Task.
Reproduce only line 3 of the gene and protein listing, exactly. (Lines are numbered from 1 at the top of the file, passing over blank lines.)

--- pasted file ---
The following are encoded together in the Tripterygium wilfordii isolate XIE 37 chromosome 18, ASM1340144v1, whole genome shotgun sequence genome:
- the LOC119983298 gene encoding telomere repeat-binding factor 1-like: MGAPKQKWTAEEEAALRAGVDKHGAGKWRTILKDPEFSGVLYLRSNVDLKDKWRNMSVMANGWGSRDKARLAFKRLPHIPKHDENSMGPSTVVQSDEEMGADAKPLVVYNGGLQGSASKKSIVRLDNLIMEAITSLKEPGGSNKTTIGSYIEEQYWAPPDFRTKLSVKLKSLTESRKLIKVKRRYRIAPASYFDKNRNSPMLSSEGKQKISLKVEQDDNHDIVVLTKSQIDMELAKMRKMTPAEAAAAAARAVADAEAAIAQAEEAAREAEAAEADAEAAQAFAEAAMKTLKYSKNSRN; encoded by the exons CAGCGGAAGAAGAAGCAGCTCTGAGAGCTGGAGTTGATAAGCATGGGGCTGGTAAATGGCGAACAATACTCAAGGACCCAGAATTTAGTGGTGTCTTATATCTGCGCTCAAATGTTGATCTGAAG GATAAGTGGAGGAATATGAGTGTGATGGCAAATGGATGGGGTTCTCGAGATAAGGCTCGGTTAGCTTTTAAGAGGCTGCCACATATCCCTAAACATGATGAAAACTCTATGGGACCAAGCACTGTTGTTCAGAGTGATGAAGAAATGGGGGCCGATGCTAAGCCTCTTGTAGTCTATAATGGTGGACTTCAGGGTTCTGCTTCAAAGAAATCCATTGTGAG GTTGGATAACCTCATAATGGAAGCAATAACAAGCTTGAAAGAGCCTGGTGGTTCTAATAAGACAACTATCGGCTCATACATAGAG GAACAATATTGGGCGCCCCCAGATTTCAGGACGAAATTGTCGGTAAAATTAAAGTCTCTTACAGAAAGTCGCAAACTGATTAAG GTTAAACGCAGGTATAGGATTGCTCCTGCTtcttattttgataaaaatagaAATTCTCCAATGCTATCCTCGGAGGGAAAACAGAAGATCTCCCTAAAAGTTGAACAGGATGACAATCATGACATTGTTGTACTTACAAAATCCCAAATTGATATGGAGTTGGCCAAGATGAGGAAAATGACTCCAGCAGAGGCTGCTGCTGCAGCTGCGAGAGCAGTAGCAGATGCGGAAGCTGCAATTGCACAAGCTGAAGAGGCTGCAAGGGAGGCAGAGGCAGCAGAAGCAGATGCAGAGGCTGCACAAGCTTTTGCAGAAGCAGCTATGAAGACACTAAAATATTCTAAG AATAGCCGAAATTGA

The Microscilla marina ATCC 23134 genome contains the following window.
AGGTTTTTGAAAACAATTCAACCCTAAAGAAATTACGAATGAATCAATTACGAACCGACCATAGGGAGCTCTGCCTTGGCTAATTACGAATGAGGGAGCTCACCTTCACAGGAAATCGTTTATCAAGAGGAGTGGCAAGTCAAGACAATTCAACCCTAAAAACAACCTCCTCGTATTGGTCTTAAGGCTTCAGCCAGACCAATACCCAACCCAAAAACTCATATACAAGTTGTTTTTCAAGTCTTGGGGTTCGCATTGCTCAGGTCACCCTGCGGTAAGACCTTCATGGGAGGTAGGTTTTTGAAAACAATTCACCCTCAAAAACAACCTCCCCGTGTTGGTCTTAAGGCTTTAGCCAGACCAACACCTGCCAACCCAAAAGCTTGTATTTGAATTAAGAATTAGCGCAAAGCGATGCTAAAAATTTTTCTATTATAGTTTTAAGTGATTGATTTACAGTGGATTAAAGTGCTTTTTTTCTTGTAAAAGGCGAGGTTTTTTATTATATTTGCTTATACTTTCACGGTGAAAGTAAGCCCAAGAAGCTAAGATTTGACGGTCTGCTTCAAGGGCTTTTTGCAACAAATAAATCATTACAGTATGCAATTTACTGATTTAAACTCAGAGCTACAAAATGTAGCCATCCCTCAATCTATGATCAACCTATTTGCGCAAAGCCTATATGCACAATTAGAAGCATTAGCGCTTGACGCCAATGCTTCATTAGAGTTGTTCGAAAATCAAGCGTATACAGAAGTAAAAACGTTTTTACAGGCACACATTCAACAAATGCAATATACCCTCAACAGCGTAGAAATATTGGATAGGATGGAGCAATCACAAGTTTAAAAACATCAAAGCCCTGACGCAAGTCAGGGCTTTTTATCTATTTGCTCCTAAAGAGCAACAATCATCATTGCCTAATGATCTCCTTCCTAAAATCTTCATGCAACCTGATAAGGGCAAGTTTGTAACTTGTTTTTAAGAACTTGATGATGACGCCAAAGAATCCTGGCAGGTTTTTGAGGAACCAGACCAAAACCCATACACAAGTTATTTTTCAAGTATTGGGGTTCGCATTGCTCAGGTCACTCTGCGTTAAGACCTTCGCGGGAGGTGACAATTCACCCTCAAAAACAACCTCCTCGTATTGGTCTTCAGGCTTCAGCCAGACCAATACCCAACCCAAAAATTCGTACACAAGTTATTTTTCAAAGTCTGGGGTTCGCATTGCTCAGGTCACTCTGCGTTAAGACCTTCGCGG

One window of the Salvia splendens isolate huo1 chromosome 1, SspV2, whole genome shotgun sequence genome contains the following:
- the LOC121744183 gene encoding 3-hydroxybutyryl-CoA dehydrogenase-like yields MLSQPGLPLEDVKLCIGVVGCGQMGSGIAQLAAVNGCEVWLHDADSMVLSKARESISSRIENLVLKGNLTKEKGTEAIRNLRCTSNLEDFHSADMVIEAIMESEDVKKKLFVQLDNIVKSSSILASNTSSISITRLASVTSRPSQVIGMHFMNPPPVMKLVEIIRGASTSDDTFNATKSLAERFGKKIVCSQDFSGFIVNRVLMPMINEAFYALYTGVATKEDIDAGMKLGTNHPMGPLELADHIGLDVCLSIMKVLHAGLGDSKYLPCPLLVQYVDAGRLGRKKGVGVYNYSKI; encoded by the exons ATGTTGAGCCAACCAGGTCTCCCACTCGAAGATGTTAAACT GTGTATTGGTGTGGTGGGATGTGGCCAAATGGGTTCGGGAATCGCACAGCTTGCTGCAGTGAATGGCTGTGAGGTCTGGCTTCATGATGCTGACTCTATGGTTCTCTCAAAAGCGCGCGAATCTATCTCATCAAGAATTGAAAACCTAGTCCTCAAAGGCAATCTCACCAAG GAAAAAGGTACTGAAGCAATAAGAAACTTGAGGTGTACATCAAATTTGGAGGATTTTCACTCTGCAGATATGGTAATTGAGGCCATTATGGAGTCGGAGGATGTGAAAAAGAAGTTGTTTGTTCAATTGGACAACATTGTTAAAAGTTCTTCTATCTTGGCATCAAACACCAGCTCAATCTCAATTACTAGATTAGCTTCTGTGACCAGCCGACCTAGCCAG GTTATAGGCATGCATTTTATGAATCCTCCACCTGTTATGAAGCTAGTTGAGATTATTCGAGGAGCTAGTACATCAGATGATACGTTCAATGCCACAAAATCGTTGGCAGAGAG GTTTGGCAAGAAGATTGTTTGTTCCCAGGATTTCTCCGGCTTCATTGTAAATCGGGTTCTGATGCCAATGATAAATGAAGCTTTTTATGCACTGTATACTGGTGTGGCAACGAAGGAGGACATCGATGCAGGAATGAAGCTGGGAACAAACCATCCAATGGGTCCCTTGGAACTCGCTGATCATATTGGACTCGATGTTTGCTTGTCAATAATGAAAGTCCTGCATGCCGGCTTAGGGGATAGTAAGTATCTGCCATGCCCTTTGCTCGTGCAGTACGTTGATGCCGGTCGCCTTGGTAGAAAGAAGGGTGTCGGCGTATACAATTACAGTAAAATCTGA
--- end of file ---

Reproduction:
The Microscilla marina ATCC 23134 genome contains the following window.